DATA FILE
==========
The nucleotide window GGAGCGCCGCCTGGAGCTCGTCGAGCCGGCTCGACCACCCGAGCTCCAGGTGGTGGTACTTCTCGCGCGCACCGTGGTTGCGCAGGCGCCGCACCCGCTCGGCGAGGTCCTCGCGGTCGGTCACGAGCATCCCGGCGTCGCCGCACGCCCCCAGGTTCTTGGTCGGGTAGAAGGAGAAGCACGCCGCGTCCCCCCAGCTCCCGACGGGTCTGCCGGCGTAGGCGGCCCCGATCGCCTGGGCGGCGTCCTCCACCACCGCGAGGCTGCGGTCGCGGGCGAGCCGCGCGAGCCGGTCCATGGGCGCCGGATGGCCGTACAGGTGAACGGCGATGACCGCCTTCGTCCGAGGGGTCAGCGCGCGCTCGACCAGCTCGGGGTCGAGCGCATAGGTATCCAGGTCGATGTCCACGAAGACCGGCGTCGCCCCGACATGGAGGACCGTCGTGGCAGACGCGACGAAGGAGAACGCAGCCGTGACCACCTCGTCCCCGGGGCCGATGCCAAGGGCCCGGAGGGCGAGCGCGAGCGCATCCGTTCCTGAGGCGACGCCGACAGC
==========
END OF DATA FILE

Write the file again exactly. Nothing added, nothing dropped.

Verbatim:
The nucleotide window GGAGCGCCGCCTGGAGCTCGTCGAGCCGGCTCGACCACCCGAGCTCCAGGTGGTGGTACTTCTCGCGCGCACCGTGGTTGCGCAGGCGCCGCACCCGCTCGGCGAGGTCCTCGCGGTCGGTCACGAGCATCCCGGCGTCGCCGCACGCCCCCAGGTTCTTGGTCGGGTAGAAGGAGAAGCACGCCGCGTCCCCCCAGCTCCCGACGGGTCTGCCGGCGTAGGCGGCCCCGATCGCCTGGGCGGCGTCCTCCACCACCGCGAGGCTGCGGTCGCGGGCGAGCCGCGCGAGCCGGTCCATGGGCGCCGGATGGCCGTACAGGTGAACGGCGATGACCGCCTTCGTCCGAGGGGTCAGCGCGCGCTCGACCAGCTCGGGGTCGAGCGCATAGGTATCCAGGTCGATGTCCACGAAGACCGGCGTCGCCCCGACATGGAGGACCGTCGTGGCAGACGCGACGAAGGAGAACGCAGCCGTGACCACCTCGTCCCCGGGGCCGATGCCAAGGGCCCGGAGGGCGAGCGCGAGCGCATCCGTTCCTGAGGCGACGCCGACAGC